Even at Duke, Steve Spurrier Made Opponents Quake

Steve Spurrier, Les Miles
The Associated Press
Auburn, AL

Steve Spurrier’s first words to me were: “Well, I know the boys at Clemson are shaking in their boots after watching that display!”

Everyone within earshot burst out laughing, imagining the Duke defense, that had just lost 49-28 to the University of Virginia, against No. 7 Clemson the next week. After covering high school sports for The Charlottesville Daily Progress my first college assignment tasked me with providing the “visitor” perspective on the game in Charlottesville. Following that 1989 quip, I understood the buzz among journalists as they awaited the emergence of Spurrier. The great coach made great copy.

The former national champion coach and Heisman Trophy-winner shocked the football world Monday by retiring from football.

Spurrier kept us all laughing with one self-depreciating comment after another about how bad his coaching was and how bad his Duke Blue Devils were (they had not been to a bowl game in a few decades at that point). As I walked into the locker room, the Duke players were depressed, and hearing such questions as, “What does it feel like when no matter what you do you can’t stop anything?” That query came from a student reporter at the Duke newspaper to a huge Blue Devils defensive end who looked like he wished to kill his fellow student.

Things looked pretty bleak for Duke’s season that night. The offense looked better against Virginia than it had in a 28-6 loss at Tennessee the week before – and at 1-3, it looked like even Spurrier could not end Duke’s 27-year drought from a bowl game.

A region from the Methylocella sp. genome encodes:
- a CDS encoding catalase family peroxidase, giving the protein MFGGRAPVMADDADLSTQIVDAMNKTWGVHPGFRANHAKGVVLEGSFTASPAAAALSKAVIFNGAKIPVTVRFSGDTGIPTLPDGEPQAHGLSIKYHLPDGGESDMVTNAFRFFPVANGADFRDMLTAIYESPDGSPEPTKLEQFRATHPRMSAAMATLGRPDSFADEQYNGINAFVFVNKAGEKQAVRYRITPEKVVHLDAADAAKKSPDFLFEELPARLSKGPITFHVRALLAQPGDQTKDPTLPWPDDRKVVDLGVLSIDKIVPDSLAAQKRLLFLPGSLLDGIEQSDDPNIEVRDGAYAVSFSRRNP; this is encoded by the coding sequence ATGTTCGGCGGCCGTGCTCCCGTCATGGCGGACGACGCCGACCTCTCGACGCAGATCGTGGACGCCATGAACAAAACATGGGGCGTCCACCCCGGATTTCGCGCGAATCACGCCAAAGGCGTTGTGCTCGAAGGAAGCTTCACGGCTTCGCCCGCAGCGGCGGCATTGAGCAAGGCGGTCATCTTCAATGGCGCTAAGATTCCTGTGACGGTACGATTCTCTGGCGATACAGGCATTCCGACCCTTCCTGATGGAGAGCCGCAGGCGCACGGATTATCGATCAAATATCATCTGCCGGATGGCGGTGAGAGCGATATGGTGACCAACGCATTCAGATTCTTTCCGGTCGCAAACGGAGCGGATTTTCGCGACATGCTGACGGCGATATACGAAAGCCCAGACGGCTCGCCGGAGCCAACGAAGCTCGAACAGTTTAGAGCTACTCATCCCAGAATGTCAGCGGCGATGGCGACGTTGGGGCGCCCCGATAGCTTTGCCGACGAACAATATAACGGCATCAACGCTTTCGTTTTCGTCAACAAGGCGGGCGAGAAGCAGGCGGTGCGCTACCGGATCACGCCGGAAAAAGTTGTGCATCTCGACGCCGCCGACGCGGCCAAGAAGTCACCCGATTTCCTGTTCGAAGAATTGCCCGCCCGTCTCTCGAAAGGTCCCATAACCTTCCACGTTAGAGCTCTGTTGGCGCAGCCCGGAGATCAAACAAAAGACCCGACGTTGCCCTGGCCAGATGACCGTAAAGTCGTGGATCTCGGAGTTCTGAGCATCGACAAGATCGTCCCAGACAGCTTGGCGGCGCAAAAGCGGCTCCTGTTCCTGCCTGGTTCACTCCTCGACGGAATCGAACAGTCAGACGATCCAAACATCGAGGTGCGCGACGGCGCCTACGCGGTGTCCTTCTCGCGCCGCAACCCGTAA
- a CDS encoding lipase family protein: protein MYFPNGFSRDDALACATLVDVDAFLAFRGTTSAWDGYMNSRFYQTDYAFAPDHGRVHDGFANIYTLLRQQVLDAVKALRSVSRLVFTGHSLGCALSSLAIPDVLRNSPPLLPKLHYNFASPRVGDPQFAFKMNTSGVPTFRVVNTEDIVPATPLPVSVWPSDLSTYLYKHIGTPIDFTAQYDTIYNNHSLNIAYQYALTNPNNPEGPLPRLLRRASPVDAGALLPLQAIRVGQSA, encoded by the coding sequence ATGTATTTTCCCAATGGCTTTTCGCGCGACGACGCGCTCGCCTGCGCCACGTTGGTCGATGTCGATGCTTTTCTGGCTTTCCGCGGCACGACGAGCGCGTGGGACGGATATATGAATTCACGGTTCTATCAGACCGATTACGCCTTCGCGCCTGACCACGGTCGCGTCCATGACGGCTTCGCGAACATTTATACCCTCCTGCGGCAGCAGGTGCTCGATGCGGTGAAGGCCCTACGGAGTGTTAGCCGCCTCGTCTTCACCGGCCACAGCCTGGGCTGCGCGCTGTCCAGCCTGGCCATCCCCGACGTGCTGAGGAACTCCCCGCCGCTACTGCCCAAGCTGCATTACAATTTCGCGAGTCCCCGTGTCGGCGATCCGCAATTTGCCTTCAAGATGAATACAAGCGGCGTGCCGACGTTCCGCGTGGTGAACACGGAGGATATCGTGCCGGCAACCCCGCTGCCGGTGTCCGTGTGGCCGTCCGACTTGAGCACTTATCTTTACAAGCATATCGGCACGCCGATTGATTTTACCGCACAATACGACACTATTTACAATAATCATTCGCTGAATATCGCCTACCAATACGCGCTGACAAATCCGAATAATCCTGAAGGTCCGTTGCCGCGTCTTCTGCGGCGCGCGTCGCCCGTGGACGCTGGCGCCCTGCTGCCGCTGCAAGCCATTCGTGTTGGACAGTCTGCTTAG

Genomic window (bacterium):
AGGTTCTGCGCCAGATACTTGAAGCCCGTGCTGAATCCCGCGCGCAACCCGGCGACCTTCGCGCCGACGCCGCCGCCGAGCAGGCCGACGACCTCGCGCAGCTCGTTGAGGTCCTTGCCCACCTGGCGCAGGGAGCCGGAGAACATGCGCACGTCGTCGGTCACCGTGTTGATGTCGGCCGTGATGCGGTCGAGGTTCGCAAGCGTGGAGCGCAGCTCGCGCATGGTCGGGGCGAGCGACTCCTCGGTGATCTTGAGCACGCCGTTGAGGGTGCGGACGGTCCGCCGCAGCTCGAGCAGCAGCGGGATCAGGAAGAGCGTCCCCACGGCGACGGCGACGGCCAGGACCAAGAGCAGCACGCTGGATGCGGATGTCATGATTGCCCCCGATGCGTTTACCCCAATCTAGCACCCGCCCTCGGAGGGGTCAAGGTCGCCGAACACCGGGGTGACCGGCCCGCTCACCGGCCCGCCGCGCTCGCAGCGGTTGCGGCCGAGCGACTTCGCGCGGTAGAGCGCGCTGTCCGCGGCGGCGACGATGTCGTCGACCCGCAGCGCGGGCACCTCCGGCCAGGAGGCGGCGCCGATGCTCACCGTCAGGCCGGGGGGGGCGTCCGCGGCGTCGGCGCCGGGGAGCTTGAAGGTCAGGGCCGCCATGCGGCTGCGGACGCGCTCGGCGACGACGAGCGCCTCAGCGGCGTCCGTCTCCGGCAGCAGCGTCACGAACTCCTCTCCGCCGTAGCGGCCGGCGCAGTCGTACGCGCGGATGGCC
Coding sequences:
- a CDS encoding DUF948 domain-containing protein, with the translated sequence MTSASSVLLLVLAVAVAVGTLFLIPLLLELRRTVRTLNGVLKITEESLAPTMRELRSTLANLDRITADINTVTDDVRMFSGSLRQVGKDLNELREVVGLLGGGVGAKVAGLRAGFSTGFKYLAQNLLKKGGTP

But as opposing coaches learned for decades, you never underestimate Spurrier.

There is no way No. 7 really shook in their cleats when they traveled to Durham the next week, but Spurrier stunned them 21-17 to start a seven-game winning streak that resulted in Duke finishing the regular season ranked 20th in the country to make the All-American Bowl against Texas Tech.

Spurrier’s offensive mastery resulted in Duke boasting the 16th-best offensive in the country, just enough to win despite the struggling defense.

However, even the defense came out of nowhere for the season finale against hated North Carolina, registering a stunning 41-0 win over the Tar Heels after allowing over 30 points a game until that point.

The next year Spurrier moved onto Florida, where his Gators finished won the conference championship six of 12 years, and Duke reverted back to 4-7. After a brief NFL stay with the Redskins, he took the job at South Carolina, taking them to No. 4 in the country two years ago.

You can talk about the offensive genius at the three schools, and the 1996 national title in Florida, but the legend of Spurrier centers on Duke. The year before I covered him he went into Tennessee with Duke and shocked them 31-26.

When people expressed hatred for his willingness to run up scores at Florida and South Carolina, he simply said even his teams’ backup players ran a passing offense, and it was up to the defense to rescue themselves from the shallow end of his depth chart. No one likes to lose. But rivals especially hated to lose against Steve Spurrier.

When Spurrier brought the South Carolina Gamecocks into Auburn for the first time, the conservative, Bible-belt campus was flooded with t-shirts that read, “I always knew Spurrier was a Cock.” Nowhere was the hatred move evident than in Tennessee. When asked how he could pull off a win against a tough Tennessee team, Spurrier simply responded, “I beat them with Duke. Duke!” After defeating Tennessee to eliminate their chances at a Sugar Bowl appearance and put them on course for the Citrus Bowl, he proudly yelled: “You can’t spell Citrus without a ‘u’ and a ‘t.’”

We soon miss the coach we loved to hate.